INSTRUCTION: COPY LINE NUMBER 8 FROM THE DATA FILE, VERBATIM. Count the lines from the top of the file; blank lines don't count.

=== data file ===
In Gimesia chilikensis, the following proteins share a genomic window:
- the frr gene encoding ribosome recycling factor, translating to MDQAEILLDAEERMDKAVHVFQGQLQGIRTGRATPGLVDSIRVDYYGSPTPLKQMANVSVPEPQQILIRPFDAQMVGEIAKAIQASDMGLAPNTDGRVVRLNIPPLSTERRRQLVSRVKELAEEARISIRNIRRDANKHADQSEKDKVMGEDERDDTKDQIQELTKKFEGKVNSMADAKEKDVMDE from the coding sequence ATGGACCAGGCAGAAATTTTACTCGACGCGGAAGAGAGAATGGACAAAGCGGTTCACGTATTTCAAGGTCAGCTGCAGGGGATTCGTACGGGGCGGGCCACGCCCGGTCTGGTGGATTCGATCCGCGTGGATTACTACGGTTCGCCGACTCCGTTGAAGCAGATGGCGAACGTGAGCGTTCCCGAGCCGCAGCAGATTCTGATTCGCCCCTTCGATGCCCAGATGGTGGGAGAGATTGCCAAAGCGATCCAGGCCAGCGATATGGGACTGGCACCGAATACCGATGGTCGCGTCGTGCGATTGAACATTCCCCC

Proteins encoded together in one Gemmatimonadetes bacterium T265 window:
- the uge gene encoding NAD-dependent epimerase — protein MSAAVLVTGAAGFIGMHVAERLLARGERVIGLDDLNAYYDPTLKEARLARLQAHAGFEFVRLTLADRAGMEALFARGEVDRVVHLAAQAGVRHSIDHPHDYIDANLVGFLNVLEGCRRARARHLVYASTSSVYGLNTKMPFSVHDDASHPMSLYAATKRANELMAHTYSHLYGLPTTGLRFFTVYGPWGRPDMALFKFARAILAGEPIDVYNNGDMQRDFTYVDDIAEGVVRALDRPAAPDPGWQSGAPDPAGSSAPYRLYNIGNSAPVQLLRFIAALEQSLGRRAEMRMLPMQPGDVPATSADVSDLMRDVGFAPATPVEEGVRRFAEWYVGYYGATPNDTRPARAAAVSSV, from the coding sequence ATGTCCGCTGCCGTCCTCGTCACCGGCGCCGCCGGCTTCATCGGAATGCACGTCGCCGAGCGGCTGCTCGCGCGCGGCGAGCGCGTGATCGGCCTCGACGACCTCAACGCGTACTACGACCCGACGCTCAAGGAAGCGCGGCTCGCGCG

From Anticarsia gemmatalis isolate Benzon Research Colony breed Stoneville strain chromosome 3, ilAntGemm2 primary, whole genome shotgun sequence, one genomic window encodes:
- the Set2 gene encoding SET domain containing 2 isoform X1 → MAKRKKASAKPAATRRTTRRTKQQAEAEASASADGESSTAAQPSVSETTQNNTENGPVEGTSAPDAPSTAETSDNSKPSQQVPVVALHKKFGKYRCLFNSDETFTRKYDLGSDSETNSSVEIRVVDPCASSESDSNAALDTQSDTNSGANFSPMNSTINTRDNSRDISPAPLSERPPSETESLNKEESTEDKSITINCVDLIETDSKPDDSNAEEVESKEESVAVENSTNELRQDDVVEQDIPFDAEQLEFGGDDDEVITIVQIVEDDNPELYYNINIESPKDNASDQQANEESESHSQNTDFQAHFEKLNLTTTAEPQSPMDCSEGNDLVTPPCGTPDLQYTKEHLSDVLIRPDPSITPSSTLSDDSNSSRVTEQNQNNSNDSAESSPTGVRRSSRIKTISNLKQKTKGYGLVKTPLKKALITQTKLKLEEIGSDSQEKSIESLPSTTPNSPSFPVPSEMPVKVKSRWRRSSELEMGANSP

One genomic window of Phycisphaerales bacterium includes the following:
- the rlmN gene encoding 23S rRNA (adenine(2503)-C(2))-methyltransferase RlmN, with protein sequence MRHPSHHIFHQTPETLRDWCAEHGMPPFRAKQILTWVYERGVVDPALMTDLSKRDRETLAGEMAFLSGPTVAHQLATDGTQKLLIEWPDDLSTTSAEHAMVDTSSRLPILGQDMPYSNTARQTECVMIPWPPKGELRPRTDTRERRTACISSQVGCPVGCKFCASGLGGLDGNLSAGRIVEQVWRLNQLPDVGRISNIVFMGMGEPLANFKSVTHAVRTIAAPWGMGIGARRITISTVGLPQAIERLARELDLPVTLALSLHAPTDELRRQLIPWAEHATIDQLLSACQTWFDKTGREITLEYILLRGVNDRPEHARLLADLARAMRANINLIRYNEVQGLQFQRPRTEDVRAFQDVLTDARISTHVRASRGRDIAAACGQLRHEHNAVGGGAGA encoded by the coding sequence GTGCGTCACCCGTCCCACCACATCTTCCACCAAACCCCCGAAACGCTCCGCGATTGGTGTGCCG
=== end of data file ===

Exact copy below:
- the rlmN gene encoding 23S rRNA (adenine(2503)-C(2))-methyltransferase RlmN, with protein sequence MRHPSHHIFHQTPETLRDWCAEHGMPPFRAKQILTWVYERGVVDPALMTDLSKRDRETLAGEMAFLSGPTVAHQLATDGTQKLLIEWPDDLSTTSAEHAMVDTSSRLPILGQDMPYSNTARQTECVMIPWPPKGELRPRTDTRERRTACISSQVGCPVGCKFCASGLGGLDGNLSAGRIVEQVWRLNQLPDVGRISNIVFMGMGEPLANFKSVTHAVRTIAAPWGMGIGARRITISTVGLPQAIERLARELDLPVTLALSLHAPTDELRRQLIPWAEHATIDQLLSACQTWFDKTGREITLEYILLRGVNDRPEHARLLADLARAMRANINLIRYNEVQGLQFQRPRTEDVRAFQDVLTDARISTHVRASRGRDIAAACGQLRHEHNAVGGGAGA encoded by the coding sequence GTGCGTCACCCGTCCCACCACATCTTCCACCAAACCCCCGAAACGCTCCGCGATTGGTGTGCCG